# Cauchy and First Sylow Theorem.

2nd Law. Common sense is not common; lies are abundant and spreading, but the truth is hard to find -Do not kill/cancel the messenger-; nothing good comes easy, it requires sacrifice; and don’t ever underestimate the power of ignorance and stupidity, Apocalypse, Anawim, #justtothepoint.

# Recall

Definition. Any two elements a and b of a group G are said conjugate if xax-1 = b for some x ∈ G.

Conjugacy is an equivalent relation on G, and the conjugacy class of “a”, denoted by cl(a) ={xax-1 | x ∈ G} is the equivalence class of “a” under conjugacy, and therefore we could partition any group G into disjoint conjugacy classes.

The Class Equation. Let G be a nontrivial finite group. Suppose that a1, a2, ···, ak are the representatives of the conjugacy classes that have size > 1. Then, $|G| = |Z(G)|+\sum_{i=1}^k |G:C(a_k)|$

# Sylow’s First Theorem

Sylow’s First Theorem. Let G be a finite group and p be a prime. If pk | |G| for some integer k ∈ ℤ, then G has a subgroup of order pk, i.e., ∃H ≤ G such that |H| = pk.

Proof.

Let’s use induction on |G|.

If |G| = 1 ⇒ G is the trivial group, G = {e} ⇒ pk ɫ |G| = 1 for any integer k, so the theorem is obviously true.

Let’s assume that the theorem holds for all groups of order less than |G|.

Let’s assume pk | |G| for some integer k ∈ ℤ, then if there are some proper subgroup of G, say H < G, |H| = pk (H is itself a group of order less than |G|), then, by our inductive hypothesis, H has a subgroup of order pk, namely H itself, and the statement holds.

Let’s assume that there is no proper subgroup H of G such that pk ɫ |H|. By the class equation, $|G| = |Z(G)|+\sum_{i=1}^k |G:C(a_k)|$ where this sum is done over representatives of conjugacy classes ak such that ak ∉ Z(G).

Since pk | |G| = |G:C(a)|·|C(a)|, and pk does not divide |C(a)| (By assumption, there is no such subgroup and C(a) is a subgroup of G) ⇒ p | |G:C(a)| ∀a ∉ Z(G) ⇒ [Cauchy's Theorem for Abelian Group. Let G be a finite Abelian group and let p be a prime that divides |G| ⇒ G has an element of order p] Z(G) is a finite Abelian group, p | |Z(G)|🚀 ⇒ ∃z ∈ Z(G) of order p.

🚀It follows from the class equation, $|G| = |Z(G)|+\sum_{i=1}^k |G:C(a_k)|$ and p | |G:C(a)| ∀a ∉ Z(G), pk | |G| ⇒ p | |G| - $\sum_{i=1}^k |G:C(a_k)|$ = |Z(G)|

Let Z = ⟨z⟩ be the cyclic group generated by z ⇒ [Because any subgroup of Z(G) is normal. Remember that a group is normal if it is closed under conjugation] Z = ⟨z⟩ is a normal subgroup of G and we may form the factor or quotient group H = G/Z = G/⟨z⟩ ⇒ Since the order of H is given by |H| = |G|/|Z| = |G|/p ⇒ |H| < |G| ⇒ [The induction hypothesis applies, |H| < |G|, pk | |G| and pk-1| |H| = |G|/|Z| = |G|/p] there exists a subgroup of H = G/Z = G/⟨z⟩ of order pk-1 ⇒ [Correspondence Theorem, Let G be a group, N ⊲ G be a normal subgroup, then every subgroup of the quotient group G/N is of the form S/N = {sN: s ∈ S}, where N ≤ S ≤ G] this subgroup has the form S/⟨z⟩ where S is a subgroup of G ⇒ |S/⟨z⟩| = pk-1 and |⟨z⟩| = p ⇒ |S| = pk

# Example

• Let G be a finite group, |G| = 23·32·53·7 ⇒ [Sylow’s First theorem] G must have at least one subgroup of each of the following orders: 2 (21), 4 (22), 8 (23), 3 (31), 9 (32), 5 (51), 25 (52), 125 (53), and 7 (71).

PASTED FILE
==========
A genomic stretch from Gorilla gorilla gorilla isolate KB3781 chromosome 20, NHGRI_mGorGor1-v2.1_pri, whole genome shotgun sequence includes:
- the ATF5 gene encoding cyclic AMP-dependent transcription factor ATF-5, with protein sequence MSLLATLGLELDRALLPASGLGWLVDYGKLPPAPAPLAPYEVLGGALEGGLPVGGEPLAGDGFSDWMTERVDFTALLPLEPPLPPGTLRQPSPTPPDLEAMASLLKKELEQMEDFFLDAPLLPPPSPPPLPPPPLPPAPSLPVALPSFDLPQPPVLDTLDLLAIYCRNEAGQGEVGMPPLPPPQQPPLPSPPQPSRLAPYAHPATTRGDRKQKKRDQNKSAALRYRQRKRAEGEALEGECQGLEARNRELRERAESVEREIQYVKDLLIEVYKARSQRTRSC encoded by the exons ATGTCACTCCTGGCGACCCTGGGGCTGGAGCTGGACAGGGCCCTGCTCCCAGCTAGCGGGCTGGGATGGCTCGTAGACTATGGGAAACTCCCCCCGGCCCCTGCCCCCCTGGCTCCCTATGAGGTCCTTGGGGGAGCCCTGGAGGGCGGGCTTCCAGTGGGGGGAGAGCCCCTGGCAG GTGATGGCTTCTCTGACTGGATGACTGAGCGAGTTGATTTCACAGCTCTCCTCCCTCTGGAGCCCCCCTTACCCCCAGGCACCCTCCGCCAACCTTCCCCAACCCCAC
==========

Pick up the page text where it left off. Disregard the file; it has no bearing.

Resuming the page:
Definition. Let G be a finite group, and let p be a prime dividing the order of G. Then, a Sylow p-subgroup of G is a maximal p-subgroup of G, that is, pk divides |G| and pk+1 does not divide |G|. Let Sylp(G) denote the set of Sylow p-subgroups of G.

# Examples

• Let G = ℤ12, ℤ12 = 22·3 then ⟨4⟩ ≋ ℤ3 is the unique Sylow 3-subgroup of ℤ12 and ⟨3⟩ ≋ ℤ3 is the unique Sylow 2-subgroup of ℤ12.

• In our previous example, any subgroup of order 8 is a Sylow 2-subgroup of G, any subgroup of order 125 is a Sylow 5-subgroup of G and any subgroup of order 7 is a Sylow 7-subgroup of G; in other words, pk divides |G|, but pk+1 does not divide |G|, i.e., the largest power of p consistent with Lagrange's theorem.

• Let G = S3, with |S3| = 6 = 2·3. Then, S3 has a unique Sylow 3-subgroup, namely A3, but three distinct Sylow 2-subgroups: ⟨12⟩, ⟨13⟩, and ⟨23⟩.

• Let G = A4, with |A4| = 12 = 22·3. Then, A4 has a unique Sylow 4-subgroup, namely the Klein 4-group V4 = {1, (12)(34), (13)(24), (14)(23)}, and four Sylow (cyclic) 3-subgroups of order 3.

Cauchy’s Theorem. Let G be a finite group and let p be a prime that divides the order of G. Then, G has an element of order p.

Proof.

Let G be a finite group and let p be a prime that divides the order of G, p | |G| ⇒ [Sylow’s First Theorem. Let G be a finite group and p be a prime. If pk | |G| for some integer k ∈ ℤ, then G has a subgroup of order pk, i.e., ∃H ≤ G such that |H| = pk.] G has a subgroup of order p = pk for k = 1 ⇒ [Since any subgroup of order p prime is cyclic] G has an element of order p.

p needs to be prime. Klein 4-group does not contain an element of order 4 (4 | 4), but it contains an element of order 2.

# Bibliography

This content is licensed under a Creative Commons Attribution-NonCommercial-ShareAlike 4.0 International License. This post relies heavily on the following resources, specially on NPTEL-NOC IITM, Introduction to Galois Theory, Michael Penn, and Contemporary Abstract Algebra, Joseph, A. Gallian.
1. NPTEL-NOC IITM, Introduction to Galois Theory.
2. Algebra, Second Edition, by Michael Artin.
3. LibreTexts, Abstract and Geometric Algebra, Abstract Algebra: Theory and Applications (Judson).
4. Field and Galois Theory, by Patrick Morandi. Springer.
5. Michael Penn (Abstract Algebra), and MathMajor.
6. Contemporary Abstract Algebra, Joseph, A. Gallian.
7. Andrew Misseldine: College Algebra and Abstract Algebra.
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